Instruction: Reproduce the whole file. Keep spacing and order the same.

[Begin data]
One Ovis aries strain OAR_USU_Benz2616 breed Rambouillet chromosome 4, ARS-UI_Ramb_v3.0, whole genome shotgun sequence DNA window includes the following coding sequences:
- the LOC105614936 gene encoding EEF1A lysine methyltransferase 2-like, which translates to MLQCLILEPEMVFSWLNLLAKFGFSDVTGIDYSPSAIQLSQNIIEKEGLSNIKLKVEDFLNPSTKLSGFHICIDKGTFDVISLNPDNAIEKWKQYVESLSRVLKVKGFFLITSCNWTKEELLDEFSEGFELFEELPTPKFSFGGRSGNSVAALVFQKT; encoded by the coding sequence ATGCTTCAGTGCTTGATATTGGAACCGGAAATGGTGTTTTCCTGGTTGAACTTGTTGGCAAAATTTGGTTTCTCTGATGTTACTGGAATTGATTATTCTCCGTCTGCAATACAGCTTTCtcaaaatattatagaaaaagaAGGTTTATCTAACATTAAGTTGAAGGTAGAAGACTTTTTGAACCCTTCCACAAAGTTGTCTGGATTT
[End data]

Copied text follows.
One Ovis aries strain OAR_USU_Benz2616 breed Rambouillet chromosome 4, ARS-UI_Ramb_v3.0, whole genome shotgun sequence DNA window includes the following coding sequences:
- the LOC105614936 gene encoding EEF1A lysine methyltransferase 2-like, which translates to MLQCLILEPEMVFSWLNLLAKFGFSDVTGIDYSPSAIQLSQNIIEKEGLSNIKLKVEDFLNPSTKLSGFHICIDKGTFDVISLNPDNAIEKWKQYVESLSRVLKVKGFFLITSCNWTKEELLDEFSEGFELFEELPTPKFSFGGRSGNSVAALVFQKT; encoded by the coding sequence ATGCTTCAGTGCTTGATATTGGAACCGGAAATGGTGTTTTCCTGGTTGAACTTGTTGGCAAAATTTGGTTTCTCTGATGTTACTGGAATTGATTATTCTCCGTCTGCAATACAGCTTTCtcaaaatattatagaaaaagaAGGTTTATCTAACATTAAGTTGAAGGTAGAAGACTTTTTGAACCCTTCCACAAAGTTGTCTGGATTT